This is not well known, but cooked combinations of milk and meat may not be used in any way and may not even be traded. They are Assur BeHaNaAh, one must not derive any benefit or pleasure from such products. If lactose and its derivatives are in fact dairy in the eyes of Halacha, then meat cooked with lactose, such as pet food, would probably be prohibited from all use and benefit.
What is Lactose
Lactose [C12H22O11 molecular weight 342.3 g/mol] makes up around 2-8% of the solids in milk. The name comes from the Latin word for milk and the -ose ending indicates it is a sugar. Infant mammals being fed on milk, produce an enzyme for digestion called lactase (β1-4 disaccharidase) This is secreted by the intestinal villi, and cleaves the milk molecules into its two subunits for absorption.
Older Folk Tend to Suffer After Eating a Generous Portion of Ice Cream
Lactose occurs mostly in milk, the food for infants, and it is normal for most mammals to cease lactase production with maturity. This also afflicts most adult humans. Consequently, lactose can no longer be metabolised causing those who have a generous portion of ice cream, a fair degree of distress. However, many with ancestry in Europe, the Middle East and India, have a version of the gene for lactase that is not disabled after infancy, and in many of these cultures adults commonly eat plenty of ice cream.
Sugar, Not Only a Sweetener
Sugar lowers freezing temperatures, giving Slurpees the slushy consistency so adored by weak-kneed consumers. Diet Slurpees, lacking sugar, must be otherwise manipulated. They are often sweetened with a combination of 3 sugar substitutes: sucralose (Splenda), tagatose and erythirtol. Sucralose and tagatose are known as bulk sweeteners, they primarily lower the freezing point and erythirtol is the actual (high intensity) sweetener.
Tagatose is present in only small amounts in dairy products. It is commercially produced from lactose, which is first hydrolyzed to glucose and galactose. The galactose is isomerized under alkaline conditions to D-tagatose by calcium hydroxide. The resulting mixture can then be purified and solid tagatose produced by crystallization.
Is this sweetener to be considered dairy? Not according to Rabbi Y S Elyashiv but many Kosher certification agencies claim that it is.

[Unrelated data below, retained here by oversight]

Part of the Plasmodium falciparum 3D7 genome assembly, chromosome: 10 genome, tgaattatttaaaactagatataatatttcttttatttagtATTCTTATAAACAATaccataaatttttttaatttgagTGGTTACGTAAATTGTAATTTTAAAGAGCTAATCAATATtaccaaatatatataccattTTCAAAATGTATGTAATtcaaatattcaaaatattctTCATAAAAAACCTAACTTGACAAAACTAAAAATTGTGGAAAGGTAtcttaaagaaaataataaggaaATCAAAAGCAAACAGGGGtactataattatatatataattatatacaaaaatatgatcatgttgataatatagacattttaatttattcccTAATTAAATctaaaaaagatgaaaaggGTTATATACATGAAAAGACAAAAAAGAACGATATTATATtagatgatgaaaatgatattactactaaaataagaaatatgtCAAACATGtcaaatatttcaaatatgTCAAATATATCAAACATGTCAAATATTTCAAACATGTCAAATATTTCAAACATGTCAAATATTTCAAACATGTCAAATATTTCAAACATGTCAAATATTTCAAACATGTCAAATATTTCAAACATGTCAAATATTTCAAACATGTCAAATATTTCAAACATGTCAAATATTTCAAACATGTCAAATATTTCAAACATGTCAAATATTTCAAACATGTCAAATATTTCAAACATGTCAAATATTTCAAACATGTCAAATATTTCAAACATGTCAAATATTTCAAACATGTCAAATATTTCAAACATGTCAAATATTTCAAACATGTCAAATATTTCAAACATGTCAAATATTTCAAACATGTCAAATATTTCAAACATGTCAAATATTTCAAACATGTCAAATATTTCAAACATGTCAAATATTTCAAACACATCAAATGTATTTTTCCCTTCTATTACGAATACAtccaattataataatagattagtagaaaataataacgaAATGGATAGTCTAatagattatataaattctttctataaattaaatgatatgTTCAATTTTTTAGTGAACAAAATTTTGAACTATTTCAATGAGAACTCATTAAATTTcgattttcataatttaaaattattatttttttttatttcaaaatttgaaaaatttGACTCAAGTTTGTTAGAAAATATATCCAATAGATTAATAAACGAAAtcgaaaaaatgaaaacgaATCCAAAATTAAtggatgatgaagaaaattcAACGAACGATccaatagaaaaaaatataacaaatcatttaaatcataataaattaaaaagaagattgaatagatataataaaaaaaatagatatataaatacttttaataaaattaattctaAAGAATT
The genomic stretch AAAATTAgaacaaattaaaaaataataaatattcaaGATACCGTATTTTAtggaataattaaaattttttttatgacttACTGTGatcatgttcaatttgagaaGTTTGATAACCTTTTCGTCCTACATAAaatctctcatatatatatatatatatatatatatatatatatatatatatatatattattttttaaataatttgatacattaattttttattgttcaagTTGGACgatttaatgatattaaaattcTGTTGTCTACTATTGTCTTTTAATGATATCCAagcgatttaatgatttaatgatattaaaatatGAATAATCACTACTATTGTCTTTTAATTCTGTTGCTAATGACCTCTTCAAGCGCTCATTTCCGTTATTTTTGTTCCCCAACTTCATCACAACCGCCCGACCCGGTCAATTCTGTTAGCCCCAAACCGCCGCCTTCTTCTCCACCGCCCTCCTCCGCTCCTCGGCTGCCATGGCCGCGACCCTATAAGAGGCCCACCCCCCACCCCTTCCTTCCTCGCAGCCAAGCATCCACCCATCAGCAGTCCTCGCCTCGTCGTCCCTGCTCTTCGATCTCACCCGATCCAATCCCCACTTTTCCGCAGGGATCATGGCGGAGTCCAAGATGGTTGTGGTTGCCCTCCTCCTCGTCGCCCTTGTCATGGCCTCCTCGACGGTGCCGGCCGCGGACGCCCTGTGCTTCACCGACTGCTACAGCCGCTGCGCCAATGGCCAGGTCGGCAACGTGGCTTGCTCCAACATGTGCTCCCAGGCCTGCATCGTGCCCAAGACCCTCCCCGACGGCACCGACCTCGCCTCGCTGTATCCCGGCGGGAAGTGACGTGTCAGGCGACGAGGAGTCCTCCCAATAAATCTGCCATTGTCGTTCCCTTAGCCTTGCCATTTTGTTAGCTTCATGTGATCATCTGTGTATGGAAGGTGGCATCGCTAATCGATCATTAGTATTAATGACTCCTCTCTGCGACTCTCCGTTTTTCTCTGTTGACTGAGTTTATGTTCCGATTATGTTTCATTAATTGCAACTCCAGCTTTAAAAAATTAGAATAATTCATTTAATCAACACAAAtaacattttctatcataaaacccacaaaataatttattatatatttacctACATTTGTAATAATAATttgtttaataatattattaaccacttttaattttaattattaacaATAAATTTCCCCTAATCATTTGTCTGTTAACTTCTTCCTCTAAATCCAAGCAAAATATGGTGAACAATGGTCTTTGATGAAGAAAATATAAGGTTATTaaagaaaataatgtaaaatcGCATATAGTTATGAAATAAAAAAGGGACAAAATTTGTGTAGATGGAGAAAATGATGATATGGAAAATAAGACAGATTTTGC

Foods Using Milk Based Sweeteners
Although the amount of tagatose in the whole Slurpee mixture is Halachically insignificant by volume, it is deemed by some to be significant by its effect on either the look or taste. Rabbi Sholem Fishbane has received varying opinions on the issue. It appears that defining what is “significant” is too subjective a value to easily allow unanimity.
Some information garnered from http://www.crcweb.org/kosher/consumer/articles/F-slurpees.html
 Yosef Sholom Eliashiv (יוסף שלום אלישיב) (b. 1910) is a Haredi rabbi and posek (arbiter of Jewish law) who lives in Jerusalem, Israel.
Presently well into his nineties, he is active and remains the paramount leader of Israel's Lithuanian non-Hasidic Haredi Ashkenazi Jews (sometimes called by the old label of misnagdim) who regard him as the posek ha-dor (Hebrew: "decisor [of] the generation"), the modern leading authority on halakha, or Jewish law.
He is a grandson of the famous kabbalist Rabbi Shalom Ben Hayim Haikel Eliashiv (the Leshem) (1841-1925) from Shavel, Lithuania. His father was the noted Rabbi Avraham Elyashiv of Homel. His late wife was the daughter of Rabbi Aryeh Levin. His sons-in-law are:
He does not head a congregation, or a yeshiva, or a community as such, but spends his days in deep Talmudical study, and delivers advanced lectures in Talmud and Shulkhan Arukh at a local synagogue in the Meah Shearim area in Jerusalem where he lives, and receives supplicants from all over the world, answering multitudes of complex Halakhic inqueries.
Most rosh yeshivas ("yeshiva deans") associated with the Agudath Israel of America movement actively and frequently seek out his opinions and follow his advice and guidelines concerning a wide array of policy and communal issues affecting the welfare of Orthodox Judaism.
Among many Torah scholars, he is also regarded as a Kabbalist, but this aspect of his work is almost never publicly revealed.
The Halakhic rulings and insights of Rabbi Eliashiv have been recorded in many books. The multi-volume Kovetz Teshuvos contains the responsa resulting from questions asked of him over the years. His insights on the Torah are in his book called Divrei Aggadah. The material from this book dates to the 1950s. A Haggadah for Pesach including Rabbi Eliashiv's insights and Halachic rulings was recently printed. Another work that published many of his opinions was entitled Yashiv Moshe, but that work included many explanations by its author, which were not necessarily in consonance with the halachic understandings of Rabbi Eliashiv.
In 1998, he issued a ruling giving a permit to relocate graves in Jerusalem in order to make a new road. He suffered from angry protestors, who engaged in minor vandalism against his property.